Three days after the Palestinian armed group Hamas launched its attack on Israel, the Iranian currency was trading at 530,600 to the US dollar in the open market – marking a record high in the past four months.
Exchangers in Tehran reported on October 8 that the euro stood at 560,300 rials.
The previous day, the dollar breached the 500,000-rial mark.
The Tejarat News website reported an increase in the price of the Bahar Azadi, the Iranian bullion gold coin minted by the central bank, which exceeded 310 million rials.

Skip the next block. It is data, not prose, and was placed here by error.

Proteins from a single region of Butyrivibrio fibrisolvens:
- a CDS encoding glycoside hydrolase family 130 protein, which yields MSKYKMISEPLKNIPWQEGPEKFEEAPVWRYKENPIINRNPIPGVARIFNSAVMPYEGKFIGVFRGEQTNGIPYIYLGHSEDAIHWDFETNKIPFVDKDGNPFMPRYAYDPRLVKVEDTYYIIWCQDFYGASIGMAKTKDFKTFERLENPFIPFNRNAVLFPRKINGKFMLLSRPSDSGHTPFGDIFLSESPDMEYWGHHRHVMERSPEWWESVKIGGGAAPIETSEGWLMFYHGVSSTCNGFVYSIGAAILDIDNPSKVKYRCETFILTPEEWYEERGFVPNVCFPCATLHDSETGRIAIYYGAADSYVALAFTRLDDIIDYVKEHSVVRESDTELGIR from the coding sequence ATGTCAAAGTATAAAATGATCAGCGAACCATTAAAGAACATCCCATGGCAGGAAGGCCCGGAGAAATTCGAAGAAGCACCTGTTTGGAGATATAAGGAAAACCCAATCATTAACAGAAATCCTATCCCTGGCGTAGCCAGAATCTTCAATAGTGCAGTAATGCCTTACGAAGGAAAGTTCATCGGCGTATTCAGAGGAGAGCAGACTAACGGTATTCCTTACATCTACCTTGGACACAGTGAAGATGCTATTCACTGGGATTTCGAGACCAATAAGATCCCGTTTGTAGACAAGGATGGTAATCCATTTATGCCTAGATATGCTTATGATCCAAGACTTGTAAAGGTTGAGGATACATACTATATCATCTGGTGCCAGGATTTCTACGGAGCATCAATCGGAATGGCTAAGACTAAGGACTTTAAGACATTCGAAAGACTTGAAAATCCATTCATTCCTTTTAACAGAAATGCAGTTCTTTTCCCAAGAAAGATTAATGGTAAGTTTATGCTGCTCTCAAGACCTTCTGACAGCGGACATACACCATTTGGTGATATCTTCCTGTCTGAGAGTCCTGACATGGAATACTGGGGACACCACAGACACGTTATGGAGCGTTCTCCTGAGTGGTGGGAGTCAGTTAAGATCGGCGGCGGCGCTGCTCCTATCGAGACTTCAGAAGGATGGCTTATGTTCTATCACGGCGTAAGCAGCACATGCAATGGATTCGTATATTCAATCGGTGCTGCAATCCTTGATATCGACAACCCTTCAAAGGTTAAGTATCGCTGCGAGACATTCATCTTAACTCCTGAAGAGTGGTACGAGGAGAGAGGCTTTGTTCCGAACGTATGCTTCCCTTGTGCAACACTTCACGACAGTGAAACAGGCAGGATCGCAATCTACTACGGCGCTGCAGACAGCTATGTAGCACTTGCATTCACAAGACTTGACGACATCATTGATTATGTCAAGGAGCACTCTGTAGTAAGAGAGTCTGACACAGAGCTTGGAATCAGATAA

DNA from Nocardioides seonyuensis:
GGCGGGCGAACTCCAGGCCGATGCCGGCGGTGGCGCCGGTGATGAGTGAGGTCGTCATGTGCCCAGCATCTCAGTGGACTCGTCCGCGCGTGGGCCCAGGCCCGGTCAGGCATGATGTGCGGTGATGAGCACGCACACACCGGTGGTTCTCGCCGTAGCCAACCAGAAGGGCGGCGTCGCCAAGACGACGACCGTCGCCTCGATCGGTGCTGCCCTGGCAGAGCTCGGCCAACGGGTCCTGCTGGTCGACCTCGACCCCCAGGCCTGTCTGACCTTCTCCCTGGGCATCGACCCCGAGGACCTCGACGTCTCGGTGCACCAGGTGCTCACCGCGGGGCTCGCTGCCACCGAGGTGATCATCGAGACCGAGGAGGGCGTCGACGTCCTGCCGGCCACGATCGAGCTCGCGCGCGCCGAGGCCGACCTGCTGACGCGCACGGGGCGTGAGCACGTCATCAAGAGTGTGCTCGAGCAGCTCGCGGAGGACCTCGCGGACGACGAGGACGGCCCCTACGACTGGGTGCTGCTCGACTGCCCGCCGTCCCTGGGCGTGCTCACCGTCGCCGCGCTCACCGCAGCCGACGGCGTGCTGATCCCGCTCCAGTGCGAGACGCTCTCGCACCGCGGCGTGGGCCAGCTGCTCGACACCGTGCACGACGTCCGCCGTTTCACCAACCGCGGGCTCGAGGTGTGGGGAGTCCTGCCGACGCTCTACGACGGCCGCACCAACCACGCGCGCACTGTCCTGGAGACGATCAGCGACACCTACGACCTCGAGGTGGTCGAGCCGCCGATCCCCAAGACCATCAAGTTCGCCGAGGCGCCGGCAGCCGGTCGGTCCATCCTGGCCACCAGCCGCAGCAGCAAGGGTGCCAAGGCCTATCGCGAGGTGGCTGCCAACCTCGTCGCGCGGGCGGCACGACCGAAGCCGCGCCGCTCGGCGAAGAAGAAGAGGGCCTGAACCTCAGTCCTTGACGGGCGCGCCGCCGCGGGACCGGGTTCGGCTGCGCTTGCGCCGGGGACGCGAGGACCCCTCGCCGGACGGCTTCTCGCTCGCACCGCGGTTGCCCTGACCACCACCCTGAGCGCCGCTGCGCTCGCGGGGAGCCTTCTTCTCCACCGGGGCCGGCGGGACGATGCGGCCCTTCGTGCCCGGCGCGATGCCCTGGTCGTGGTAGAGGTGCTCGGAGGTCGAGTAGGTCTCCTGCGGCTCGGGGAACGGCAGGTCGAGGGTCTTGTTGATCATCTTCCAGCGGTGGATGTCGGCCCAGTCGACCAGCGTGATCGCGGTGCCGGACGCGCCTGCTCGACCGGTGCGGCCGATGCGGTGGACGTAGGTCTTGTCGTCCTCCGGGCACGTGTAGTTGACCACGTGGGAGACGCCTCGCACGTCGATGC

The coin traded at million tomans before the latest spike in tensions in the Middle East.
The Islamic Republic’s worsening economic situation triggered by years of sanctions and political instability sparked by nationwide protests last year led to the free fall of the rial, which reached an all-time low of around 580,000 to the dollar in February.
Partly owing to the weakness of the national currency, inflation has hovered at about 50 percent for the past year, and Iranians have been scrambling to convert their savings into hard currencies or gold.